My dreams are often set in airports, subway stations and on highways, but last night my unconscious placed me in the role of a fashion photographer on the red carpet of a music awards show.  That’s the surprising power of PnB Rock’s tellingly titled TrapStar Turnt PopStar.  On the surface, the glossy synthetic rap album differs little from the recent work of Juice Wrld and Travis Scott.  Yet the empty musical calories of rudimentary songs like “I Like Girls” taste so good that I can’t tear myself away from the hallucinatory project.  “Middle Child” is the best track.

I reviewed the Flyover festival at Providence Medical Center Amphitheater for The Kansas City Star.

I grade the 2019-20 season of the Folly Jazz Series at Plastic Sax.

I write weekly concert previews for The Kansas City Star.

The immaculate sheen Kneebody applies to songs including Soundgarden’s “Black Hole Sun” and the Band’s “King Harvest” on By Fire fills me with so much rage that I want to throw bricks through the windows of shiny performing arts centers.  RIYL: Snarky Puppy, transcribing solos, Sting.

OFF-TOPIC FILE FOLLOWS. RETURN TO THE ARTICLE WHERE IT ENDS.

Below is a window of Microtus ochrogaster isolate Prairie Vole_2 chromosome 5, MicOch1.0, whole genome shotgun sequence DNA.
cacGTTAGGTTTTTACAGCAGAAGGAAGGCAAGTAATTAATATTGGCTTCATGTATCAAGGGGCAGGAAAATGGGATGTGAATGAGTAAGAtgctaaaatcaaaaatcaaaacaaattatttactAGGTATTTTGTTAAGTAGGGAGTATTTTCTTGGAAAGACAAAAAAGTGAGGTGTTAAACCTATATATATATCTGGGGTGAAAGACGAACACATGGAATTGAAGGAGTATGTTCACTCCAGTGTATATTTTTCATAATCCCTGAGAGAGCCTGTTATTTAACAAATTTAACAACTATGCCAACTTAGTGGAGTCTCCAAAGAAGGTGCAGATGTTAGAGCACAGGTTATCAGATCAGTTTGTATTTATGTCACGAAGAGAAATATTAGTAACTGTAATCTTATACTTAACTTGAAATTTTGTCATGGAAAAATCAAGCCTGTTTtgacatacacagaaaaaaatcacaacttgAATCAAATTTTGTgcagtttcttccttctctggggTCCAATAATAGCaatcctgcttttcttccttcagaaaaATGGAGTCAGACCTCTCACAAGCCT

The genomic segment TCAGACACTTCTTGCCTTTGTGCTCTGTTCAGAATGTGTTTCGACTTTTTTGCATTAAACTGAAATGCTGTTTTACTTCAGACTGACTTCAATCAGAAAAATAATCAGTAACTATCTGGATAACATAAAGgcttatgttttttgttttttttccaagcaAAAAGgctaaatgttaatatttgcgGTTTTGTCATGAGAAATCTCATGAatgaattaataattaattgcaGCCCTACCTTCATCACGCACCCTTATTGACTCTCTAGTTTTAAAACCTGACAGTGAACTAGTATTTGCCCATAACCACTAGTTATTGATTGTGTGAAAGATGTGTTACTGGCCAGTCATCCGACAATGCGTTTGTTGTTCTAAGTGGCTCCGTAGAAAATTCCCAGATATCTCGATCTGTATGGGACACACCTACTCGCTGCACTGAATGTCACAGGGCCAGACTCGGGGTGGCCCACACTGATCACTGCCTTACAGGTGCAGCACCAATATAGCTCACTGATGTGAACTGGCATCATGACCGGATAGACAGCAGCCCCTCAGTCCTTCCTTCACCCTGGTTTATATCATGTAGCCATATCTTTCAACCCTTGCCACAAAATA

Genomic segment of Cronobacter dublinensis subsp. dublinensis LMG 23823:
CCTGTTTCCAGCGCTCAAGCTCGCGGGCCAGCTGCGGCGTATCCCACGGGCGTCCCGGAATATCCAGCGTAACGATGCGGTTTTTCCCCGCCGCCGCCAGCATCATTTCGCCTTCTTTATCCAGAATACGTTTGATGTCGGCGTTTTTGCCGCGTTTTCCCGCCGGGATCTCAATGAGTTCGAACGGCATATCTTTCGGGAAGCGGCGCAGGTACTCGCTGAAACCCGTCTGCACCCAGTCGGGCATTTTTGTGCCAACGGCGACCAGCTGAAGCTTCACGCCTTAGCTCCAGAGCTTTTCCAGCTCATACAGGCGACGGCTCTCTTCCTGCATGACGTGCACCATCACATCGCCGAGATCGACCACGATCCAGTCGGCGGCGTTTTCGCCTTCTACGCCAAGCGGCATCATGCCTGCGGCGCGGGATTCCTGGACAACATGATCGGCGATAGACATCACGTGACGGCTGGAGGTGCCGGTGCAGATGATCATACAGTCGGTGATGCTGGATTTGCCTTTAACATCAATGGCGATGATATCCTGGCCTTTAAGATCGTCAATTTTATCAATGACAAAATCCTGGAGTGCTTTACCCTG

Had I not seen Rhiannon Gidden and Francesco Turrisi preview the album at the Big Ears Festival in March, the duo’s enthralling intercontinental folk collaboration There Is No Other would almost certainly have struck me as insufferably twee. 

I hope album narrations catch on.  Mark de Clive-Lowe offers insights into his latest release for the 21 Soul label.

(Original image of a highway fire by There Stands the Glass.)

Wednesday, May 01, 2019

Blame It On My Youth

My Twitter feed was inundated with posts about Kind of Blue and Time Out for International Jazz Day yesterday.  Refusing to play into the hands of cynical marketers and self-serving institutions, I didn’t write any replies.  Yet the clickbait posts soliciting answers to questions like “which jazz records changed your life?” prompted me recall becoming a discerning jazz enthusiast in the 1980s.  Then, as now, my ears were open to all genres, so jazz albums had to be just as exciting as groundbreaking music by the likes of the Clash, Prince, Public Enemy and Talking Heads.  The ten albums on the following list that I purchased as new releases in the 1980s met that standard.  Without these titles in my life during that formative decade, I may not have made a lifelong commitment to jazz.

1. Jack DeJohnette- Special Edition (1980)
2. Pat Metheny- 80/81 (1980)
3. James Blood Ulmer- Free Lancing (1981)
4. Miles Davis- Decoy (1983)
5. Wynton Marsalis- Black Codes (From the Underground) (1985)
6. John Zorn- The Big Gundown (1985)
7. Ornette Coleman- In All Languages (1987)
8. Henry Threadgill- Easily Slip Into Another World (1988)
9. Bobby Watson & Horizon- No Question About It (1988)

I write weekly concert previews for The Kansas City Star.

(Original image of the Tennessee Theater at the Big Ears Festival in Knoxville, Tennessee, by There Stands the Glass.)